PHILADELPHIA The day after a 42-year-old man from Germantown was arrested in the stabbing death of a retired Villanova University professor, those who knew the victim or the accused struggled to understand what had happened, with authorities releasing no motive for the crime.
Jose F. Diaz was arrested Friday and charged Saturday with murder, robbery, burglary, and related crimes. A preliminary hearing was scheduled for Jan. 8.
Friends of Carol Ambruster, the 69-year-old retired astronomy and astrophysics professor, said they welcomed news of the arrest.
"It's the next chapter. We want to know how someone could have done this," said Tony Hull, a close friend who, as a professor at the University of New Mexico, was working with Ambruster on an academic paper they planned to present next month.
When Hull heard of the arrest, he said, his reaction was "just sadness that someone could be so screwed-up to do something like this.
"This whole thing still just feels like a nightmare."
Police said Saturday they had no new information to release. They have not released a motive for the Dec. 9 killing or information about any connection between Ambruster and Diaz.
Ambruster's roommate discovered her body with a knife in her neck in the kitchen of her second-story apartment in the 5500 block of Wayne Avenue.
She had been stabbed multiple times in the neck and chest.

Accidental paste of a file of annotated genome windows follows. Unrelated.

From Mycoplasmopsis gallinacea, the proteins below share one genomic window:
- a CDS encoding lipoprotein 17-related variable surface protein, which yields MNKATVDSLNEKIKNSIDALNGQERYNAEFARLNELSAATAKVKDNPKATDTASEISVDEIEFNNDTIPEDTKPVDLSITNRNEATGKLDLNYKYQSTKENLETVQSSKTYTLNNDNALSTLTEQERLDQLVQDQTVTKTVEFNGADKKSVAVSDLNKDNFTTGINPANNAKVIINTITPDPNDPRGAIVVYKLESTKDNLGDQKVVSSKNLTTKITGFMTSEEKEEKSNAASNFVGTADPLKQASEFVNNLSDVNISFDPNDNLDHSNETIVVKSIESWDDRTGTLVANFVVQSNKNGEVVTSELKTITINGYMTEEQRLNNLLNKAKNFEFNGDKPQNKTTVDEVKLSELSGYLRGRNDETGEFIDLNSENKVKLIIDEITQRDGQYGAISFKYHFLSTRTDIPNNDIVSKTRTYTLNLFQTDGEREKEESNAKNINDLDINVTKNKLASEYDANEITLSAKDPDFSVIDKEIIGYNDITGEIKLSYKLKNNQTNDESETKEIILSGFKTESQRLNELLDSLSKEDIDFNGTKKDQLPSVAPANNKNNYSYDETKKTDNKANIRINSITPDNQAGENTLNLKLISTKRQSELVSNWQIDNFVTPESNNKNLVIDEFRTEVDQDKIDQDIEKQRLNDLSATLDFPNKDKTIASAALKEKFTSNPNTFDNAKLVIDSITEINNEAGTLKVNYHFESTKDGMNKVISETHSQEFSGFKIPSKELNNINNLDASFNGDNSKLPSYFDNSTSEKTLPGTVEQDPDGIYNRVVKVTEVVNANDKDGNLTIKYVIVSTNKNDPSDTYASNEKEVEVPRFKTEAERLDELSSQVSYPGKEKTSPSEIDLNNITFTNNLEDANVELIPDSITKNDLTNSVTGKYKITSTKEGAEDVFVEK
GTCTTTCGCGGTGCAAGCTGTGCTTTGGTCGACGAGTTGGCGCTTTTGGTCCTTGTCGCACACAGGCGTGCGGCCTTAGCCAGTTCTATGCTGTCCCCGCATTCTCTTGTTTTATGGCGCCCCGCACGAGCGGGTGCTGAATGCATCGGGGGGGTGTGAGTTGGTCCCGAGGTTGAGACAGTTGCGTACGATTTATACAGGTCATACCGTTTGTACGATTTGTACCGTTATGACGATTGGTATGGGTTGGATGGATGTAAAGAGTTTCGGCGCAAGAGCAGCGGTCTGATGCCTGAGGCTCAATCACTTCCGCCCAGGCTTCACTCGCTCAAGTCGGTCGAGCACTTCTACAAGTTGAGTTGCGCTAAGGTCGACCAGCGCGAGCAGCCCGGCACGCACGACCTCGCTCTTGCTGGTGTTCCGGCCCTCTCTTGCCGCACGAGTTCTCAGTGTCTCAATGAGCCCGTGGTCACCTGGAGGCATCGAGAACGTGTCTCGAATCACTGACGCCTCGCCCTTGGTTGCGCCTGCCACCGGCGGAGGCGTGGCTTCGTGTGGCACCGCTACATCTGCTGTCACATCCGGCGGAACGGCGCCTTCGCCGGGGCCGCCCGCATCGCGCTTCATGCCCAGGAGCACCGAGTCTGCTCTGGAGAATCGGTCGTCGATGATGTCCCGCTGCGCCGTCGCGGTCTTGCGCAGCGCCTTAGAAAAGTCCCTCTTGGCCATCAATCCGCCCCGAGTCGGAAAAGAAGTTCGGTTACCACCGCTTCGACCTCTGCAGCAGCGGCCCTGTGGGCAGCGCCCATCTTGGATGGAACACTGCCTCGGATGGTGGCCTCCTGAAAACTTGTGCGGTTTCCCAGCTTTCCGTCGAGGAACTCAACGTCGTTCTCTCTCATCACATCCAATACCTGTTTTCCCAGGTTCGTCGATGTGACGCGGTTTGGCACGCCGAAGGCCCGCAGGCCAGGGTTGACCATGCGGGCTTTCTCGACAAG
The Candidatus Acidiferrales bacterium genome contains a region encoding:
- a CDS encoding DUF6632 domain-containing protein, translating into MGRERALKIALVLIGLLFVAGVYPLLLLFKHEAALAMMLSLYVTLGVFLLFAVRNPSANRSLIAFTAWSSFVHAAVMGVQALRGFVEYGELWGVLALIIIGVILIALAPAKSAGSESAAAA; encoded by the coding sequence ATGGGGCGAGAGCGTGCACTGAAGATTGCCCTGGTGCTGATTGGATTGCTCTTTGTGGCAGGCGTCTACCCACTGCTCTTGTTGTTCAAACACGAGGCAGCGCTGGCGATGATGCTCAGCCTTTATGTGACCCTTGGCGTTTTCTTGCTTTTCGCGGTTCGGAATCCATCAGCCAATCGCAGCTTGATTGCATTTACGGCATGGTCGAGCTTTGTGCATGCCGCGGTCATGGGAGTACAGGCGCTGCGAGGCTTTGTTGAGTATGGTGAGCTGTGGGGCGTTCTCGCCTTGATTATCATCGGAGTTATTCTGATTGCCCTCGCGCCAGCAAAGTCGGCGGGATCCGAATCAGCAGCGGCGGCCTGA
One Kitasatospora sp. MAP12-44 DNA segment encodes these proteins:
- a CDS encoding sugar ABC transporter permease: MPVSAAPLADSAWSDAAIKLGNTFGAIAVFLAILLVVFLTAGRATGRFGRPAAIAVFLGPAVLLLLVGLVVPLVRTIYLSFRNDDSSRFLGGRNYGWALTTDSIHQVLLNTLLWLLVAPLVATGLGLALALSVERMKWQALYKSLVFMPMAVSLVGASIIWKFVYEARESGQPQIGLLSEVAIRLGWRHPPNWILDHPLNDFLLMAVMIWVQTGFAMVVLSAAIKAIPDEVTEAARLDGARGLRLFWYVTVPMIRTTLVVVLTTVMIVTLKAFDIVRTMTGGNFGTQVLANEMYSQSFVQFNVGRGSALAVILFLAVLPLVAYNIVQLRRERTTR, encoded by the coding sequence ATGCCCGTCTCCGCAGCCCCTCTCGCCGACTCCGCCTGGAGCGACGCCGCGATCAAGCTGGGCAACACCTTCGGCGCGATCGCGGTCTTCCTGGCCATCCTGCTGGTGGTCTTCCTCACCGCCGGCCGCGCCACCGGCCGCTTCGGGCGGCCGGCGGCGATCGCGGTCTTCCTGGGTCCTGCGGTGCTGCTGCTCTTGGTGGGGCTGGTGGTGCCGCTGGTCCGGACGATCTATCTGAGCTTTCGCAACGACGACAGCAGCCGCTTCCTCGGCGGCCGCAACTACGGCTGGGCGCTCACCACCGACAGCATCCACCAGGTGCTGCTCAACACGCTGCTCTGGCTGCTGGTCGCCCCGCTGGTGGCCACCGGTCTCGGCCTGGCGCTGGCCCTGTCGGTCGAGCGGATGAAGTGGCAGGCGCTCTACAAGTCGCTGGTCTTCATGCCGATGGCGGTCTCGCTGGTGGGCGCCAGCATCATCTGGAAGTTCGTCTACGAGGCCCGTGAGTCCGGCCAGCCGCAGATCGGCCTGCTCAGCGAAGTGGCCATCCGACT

There were no signs of forced entry, detectives said. Police sources said homicide detectives had interviewed a subcontractor who had access to the building. They were zeroing in on him and waiting for lab results of blood found on his clothing, the sources said.
On the 100 block of West Hansberry Street, where Diaz lives, a few blocks from Ambruster, friends and neighbors on Saturday said they were surprised by the arrest.
"He wasn't a known threat. It was a shock to the neighborhood," one man said. Others in the group agreed, calling Diaz "the handyman of the neighborhood."
Diaz worked in construction, neighbors said, and they said they believed he had been working for Ambruster. He got along with others in the neighborhood, they said, and would do handiwork as needed - shoveling snow, pest control, replacing lightbulbs.
He had lived in the Germantown home for a few years.
"I never would have thought that he would have did something like that," said a woman at the corner store where Diaz had helped out. "He was always friendly. He used to come in here and joke."
Shortly after noon, a police officer who had helped serve a search warrant came back to look around Diaz's front porch. Taking off his gloves, the officer declined to comment, saying he was there only for a quick follow-up, before driving off.
A 68-year-old woman living next door who asked not to be named said she believed Diaz had been trying to avoid trouble with the law.
"One time, he told me he didn't want to go back to jail," she said.
She said she had asked Diaz what was going on when police were investigating before the arrest.
"I knew that they were searching his house," she said. "I asked him what happened. He said, 'Nothing,' he did nothing wrong."